Our second inquiry is whether the district court properly granted defendant's motion for a directed verdict on the ground of insufficient evidence. Whether a verdict should be directed is a question of law and, therefore, we review de novo the district court's decision. Wolf v. Reynold Electrical Engineering Co., 304 F.2d 646, 648-49 (9th Cir.1962). When considering a motion for a directed verdict, a district court must view the evidence most favorably to the party against whom the motion is made and, without weighing the credibility of witnesses, decide whether that evidence cannot reasonably support a jury verdict in that party's favor. Neely v. St. Paul Fire and Marine Ins. Co., 584 F.2d 341, 345 (9th Cir.1978). The court must also give the party against whom the motion is made the benefit of all reasonable inferences from the evidence. McCollum v. Smith, 339 F.2d 348, 349 (9th Cir.1964). If conflicting inferences may be drawn from the facts, the case must go to the jury. See Neely, 584 F.2d at 345.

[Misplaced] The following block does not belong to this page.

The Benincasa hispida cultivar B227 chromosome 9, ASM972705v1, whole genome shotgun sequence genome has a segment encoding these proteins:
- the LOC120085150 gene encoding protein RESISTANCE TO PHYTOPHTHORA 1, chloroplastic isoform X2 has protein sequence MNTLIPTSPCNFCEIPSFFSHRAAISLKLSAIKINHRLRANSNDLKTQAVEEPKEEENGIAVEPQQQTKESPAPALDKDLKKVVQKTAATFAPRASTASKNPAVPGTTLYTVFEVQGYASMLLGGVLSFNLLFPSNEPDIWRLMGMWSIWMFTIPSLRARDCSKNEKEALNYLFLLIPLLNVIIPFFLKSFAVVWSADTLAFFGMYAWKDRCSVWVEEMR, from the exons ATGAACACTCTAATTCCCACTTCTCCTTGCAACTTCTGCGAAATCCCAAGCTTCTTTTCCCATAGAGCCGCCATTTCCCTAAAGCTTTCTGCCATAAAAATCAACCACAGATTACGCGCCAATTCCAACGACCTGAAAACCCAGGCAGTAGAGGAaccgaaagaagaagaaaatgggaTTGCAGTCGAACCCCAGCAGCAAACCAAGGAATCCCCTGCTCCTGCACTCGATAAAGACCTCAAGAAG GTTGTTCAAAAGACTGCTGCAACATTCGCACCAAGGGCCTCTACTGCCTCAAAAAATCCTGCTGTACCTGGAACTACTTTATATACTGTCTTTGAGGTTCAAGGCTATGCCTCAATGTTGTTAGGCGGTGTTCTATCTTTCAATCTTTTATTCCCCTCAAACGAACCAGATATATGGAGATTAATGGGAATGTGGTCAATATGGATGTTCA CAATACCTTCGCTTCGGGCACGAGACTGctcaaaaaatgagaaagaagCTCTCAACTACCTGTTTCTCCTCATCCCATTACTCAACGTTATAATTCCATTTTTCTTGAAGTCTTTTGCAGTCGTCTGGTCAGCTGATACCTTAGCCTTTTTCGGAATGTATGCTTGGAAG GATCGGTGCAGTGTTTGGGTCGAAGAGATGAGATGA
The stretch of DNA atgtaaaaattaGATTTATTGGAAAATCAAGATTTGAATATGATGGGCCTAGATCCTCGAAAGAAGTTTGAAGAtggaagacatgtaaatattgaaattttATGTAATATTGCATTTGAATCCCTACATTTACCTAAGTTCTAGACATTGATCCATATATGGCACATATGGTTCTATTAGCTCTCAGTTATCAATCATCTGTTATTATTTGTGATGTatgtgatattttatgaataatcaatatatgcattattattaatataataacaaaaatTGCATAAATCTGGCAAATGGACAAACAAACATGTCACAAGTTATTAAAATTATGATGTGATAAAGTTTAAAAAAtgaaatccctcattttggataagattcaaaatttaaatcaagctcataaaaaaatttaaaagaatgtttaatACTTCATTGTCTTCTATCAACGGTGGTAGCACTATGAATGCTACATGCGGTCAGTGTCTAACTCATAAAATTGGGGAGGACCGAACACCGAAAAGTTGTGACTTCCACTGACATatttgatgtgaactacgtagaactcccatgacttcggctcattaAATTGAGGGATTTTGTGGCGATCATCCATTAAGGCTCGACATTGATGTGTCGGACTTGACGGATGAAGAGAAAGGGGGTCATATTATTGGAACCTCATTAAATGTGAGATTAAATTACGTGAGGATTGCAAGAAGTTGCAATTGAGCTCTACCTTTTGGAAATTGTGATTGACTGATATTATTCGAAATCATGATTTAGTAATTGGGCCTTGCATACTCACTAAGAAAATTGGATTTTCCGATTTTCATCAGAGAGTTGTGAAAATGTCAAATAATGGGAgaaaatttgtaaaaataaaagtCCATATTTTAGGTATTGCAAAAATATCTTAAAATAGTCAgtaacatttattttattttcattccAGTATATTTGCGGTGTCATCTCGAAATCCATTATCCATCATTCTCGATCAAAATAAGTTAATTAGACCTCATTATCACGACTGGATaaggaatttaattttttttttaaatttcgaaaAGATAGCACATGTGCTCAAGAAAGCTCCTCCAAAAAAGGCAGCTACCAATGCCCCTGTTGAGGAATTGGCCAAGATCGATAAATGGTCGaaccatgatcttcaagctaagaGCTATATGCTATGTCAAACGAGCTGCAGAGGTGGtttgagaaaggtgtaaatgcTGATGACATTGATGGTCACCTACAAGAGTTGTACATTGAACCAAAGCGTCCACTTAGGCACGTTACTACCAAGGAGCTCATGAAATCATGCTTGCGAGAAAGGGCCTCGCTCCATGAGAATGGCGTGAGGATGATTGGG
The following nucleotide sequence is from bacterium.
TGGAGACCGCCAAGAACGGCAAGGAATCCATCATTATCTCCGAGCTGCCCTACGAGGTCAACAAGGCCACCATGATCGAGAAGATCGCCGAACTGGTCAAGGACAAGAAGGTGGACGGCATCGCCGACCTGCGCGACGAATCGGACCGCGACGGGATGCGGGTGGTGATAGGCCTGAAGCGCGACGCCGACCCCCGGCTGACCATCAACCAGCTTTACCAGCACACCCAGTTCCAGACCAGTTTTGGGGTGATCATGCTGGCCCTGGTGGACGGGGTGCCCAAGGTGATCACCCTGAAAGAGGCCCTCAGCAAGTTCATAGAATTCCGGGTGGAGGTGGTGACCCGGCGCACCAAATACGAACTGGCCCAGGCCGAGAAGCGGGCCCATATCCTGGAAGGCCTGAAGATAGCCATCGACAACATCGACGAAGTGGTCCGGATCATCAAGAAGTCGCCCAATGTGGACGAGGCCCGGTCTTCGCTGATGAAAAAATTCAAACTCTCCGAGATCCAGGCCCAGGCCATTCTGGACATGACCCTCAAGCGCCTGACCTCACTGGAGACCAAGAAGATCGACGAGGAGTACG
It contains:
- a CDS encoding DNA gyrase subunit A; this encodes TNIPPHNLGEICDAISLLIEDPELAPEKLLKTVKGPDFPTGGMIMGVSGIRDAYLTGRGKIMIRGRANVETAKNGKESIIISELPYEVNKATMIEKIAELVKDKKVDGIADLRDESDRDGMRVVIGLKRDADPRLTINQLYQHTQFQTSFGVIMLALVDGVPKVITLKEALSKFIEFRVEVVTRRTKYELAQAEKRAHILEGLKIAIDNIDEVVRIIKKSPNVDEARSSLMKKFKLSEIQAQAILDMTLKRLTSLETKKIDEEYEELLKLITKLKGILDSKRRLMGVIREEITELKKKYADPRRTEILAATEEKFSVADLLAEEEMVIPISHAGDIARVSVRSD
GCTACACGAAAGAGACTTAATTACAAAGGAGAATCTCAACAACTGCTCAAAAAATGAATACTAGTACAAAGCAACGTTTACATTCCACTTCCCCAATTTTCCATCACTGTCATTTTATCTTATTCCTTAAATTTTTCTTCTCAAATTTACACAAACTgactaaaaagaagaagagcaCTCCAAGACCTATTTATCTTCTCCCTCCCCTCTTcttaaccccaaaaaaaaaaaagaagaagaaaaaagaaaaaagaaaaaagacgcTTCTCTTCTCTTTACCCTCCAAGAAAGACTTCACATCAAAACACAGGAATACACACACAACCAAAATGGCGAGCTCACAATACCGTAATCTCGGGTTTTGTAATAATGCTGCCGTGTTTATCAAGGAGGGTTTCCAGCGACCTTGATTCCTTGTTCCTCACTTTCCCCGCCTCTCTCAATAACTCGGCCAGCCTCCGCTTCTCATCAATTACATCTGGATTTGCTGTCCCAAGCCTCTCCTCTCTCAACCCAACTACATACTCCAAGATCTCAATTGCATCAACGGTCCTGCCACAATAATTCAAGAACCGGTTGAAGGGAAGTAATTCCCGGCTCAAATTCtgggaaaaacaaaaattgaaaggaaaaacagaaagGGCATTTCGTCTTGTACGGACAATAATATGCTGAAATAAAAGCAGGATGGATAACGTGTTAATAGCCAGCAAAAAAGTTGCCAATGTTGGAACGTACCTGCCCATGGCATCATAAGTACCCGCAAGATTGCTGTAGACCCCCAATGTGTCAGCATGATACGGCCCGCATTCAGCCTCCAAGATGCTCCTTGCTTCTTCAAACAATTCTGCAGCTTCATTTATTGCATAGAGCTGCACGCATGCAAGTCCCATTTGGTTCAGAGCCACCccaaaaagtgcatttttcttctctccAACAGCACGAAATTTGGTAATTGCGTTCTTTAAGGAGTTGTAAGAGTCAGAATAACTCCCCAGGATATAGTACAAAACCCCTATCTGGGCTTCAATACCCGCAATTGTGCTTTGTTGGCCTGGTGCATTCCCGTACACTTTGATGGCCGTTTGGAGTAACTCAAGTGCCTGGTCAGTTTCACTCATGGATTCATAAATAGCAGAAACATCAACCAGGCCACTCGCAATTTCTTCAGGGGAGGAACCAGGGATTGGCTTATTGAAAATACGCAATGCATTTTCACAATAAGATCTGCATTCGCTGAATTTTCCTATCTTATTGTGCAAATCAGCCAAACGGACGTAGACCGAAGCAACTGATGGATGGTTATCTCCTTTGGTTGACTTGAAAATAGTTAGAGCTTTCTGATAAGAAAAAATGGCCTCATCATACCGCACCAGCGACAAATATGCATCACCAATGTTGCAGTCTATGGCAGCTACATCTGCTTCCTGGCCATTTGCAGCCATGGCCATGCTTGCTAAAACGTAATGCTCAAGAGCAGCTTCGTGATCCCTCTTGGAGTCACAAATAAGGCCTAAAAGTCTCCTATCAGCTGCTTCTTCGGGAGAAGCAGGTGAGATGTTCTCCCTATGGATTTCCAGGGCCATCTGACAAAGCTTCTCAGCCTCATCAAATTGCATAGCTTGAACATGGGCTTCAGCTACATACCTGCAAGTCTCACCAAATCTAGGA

While Rutherford could not specifically state whether defendants Officers Houpt, McBride or Hood punched or kicked him, he did testify that they were among the five or six officers who were surrounding him while he was being beaten and that he saw each of their faces while he was being beaten. These three officers agreed that they were among the five or six officers who detained, arrested and handcuffed Rutherford, but denied punching or kicking Rutherford. From this evidence, a jury could reasonably infer that the named officers were participants in punching or kicking Rutherford. By declining to give Rutherford the benefit of this inference, the district court improperly took this case from the jury. We express no opinion whether a jury would have made that inference; that decision is one for the trier of fact. Accordingly, we reverse and remand for a trial consistent with this opinion.


The panel unanimously finds this case appropriate for submission without oral argument pursuant to 9th Cir.R. 3(f) and Fed.R.App.P. 34(a)